The National Air and Space Museum, part of the Smithsonian Institute, was by far my favorite part of Washington, D.C.! I loved it so much that I went twice within my 3-day vacation, and I plan on going again soon.
The NASM is the most popular of the museums on the National Mall, although it is spacious enough that you don’t feel crowded in the exhibits (unlike the NMAI--please see my other entry). I arrived first on a rainy Friday afternoon around 3:30pm and ran into several school groups. But once I entered the museum, I was able to walk around at my own pace and did not feel crowded.
The museum is divided into two wings, one primarily dedicated to aviation and the second to space. I spent my first day among the rockets, satellites, and lunar modules that grace the lobby. You can see the spaceship Columbia, in which the Apollo 11 crew returned from the moon! For me, it was absolutely amazing to walk among these objects and think, "These have been in space!" Exhibits in this wing cover all aspects of space: early astronomers, planets and stars, early space flight, satellites, and the space race.
I returned to the NASM on the last day of my trip because I had seen less than half of the museum--and never even entered the aviation wing. My father and I started our trip by going through the Flight Simulator on the first floor ($6.50). We were strapped into a simulator and were able to duck, roll, and spin just like real fighters. You do go upside down in this must-see ride, but it can be tamed down for young children.
From there, we went through the Wright Brothers exhibit and learned how these former bicycle makers jump-started aviation. The original Flyer is also on display--it is hard to imagine this flew once you see it up close. Exhibits here teach the basic principles of flight and follow the aviation boom (think Lindbergh, Earhart) to the First and Second World War fighter planes. See planes that flew around the world and in many of our wars.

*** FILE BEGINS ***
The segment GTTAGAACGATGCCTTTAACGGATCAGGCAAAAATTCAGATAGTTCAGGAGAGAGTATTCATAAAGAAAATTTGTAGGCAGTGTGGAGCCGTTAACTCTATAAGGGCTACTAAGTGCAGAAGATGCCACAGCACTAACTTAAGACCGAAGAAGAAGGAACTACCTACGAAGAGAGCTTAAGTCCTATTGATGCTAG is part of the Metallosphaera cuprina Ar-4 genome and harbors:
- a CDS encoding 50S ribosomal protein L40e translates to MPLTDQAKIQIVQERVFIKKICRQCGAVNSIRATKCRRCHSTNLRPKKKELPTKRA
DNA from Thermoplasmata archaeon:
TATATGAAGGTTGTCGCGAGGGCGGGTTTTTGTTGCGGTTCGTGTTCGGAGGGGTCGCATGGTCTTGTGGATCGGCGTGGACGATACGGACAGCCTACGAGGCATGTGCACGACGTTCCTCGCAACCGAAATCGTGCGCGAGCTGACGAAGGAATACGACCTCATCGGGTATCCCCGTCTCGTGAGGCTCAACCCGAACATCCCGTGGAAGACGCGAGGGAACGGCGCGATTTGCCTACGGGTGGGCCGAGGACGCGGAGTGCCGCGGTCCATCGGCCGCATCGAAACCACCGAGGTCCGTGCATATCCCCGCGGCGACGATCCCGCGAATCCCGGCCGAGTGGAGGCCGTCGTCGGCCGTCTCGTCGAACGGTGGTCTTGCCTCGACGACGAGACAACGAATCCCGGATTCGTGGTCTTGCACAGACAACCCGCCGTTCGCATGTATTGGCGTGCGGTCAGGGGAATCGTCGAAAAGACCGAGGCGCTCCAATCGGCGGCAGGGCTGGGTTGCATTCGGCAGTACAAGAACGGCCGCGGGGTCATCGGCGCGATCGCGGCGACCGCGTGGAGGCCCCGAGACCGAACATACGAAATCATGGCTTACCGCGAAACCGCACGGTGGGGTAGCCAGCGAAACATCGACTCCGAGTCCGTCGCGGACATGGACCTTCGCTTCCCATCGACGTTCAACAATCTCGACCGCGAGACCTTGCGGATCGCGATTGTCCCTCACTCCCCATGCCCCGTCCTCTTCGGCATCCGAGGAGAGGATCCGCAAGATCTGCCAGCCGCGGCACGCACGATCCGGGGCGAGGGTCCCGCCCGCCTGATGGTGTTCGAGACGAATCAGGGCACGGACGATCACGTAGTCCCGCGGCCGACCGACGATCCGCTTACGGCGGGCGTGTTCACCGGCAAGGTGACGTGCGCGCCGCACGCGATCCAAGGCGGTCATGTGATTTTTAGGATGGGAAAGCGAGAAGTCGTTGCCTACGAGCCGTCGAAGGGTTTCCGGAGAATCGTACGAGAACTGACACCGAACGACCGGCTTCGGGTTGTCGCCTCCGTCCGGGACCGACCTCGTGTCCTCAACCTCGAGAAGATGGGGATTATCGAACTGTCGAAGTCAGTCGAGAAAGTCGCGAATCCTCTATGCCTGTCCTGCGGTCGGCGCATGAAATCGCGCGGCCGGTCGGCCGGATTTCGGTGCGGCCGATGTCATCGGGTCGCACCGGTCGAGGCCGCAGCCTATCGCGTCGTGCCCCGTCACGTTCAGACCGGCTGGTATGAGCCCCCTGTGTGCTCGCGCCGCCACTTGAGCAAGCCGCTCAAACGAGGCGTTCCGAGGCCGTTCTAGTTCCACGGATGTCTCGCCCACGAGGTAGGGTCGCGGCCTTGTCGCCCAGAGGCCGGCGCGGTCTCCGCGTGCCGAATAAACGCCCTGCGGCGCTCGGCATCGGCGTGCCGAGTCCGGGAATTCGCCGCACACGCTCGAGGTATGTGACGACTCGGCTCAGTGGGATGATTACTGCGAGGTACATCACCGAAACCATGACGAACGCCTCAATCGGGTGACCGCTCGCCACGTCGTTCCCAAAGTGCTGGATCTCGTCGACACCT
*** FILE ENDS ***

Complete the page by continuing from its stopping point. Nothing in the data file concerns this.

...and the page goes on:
Finally, my dad and I were hungry, so we ran to the food court to eat. While it looks cool, the prices are sky high! Expect to spend at least $8 bucks a person on the bare-bones Donato’s, Boston Market, or McDonald’s fare. I guess if you don’t have to pay for the museum, you can spend more on lunch. But if you have the time, find food outside to save money. Tip: The small ice-cream cones are huge and are only $1!
If you can only go to one Smithsonian on your trip, pick the NASM, and plan on spending the better part of a day here. With 24 exhibits, plus dozens of real planes and spaceships throughout the museum, there is something for everyone.
Hours: 10am-5:30pm every day but Christmas
Metro: L'Enfant Plaza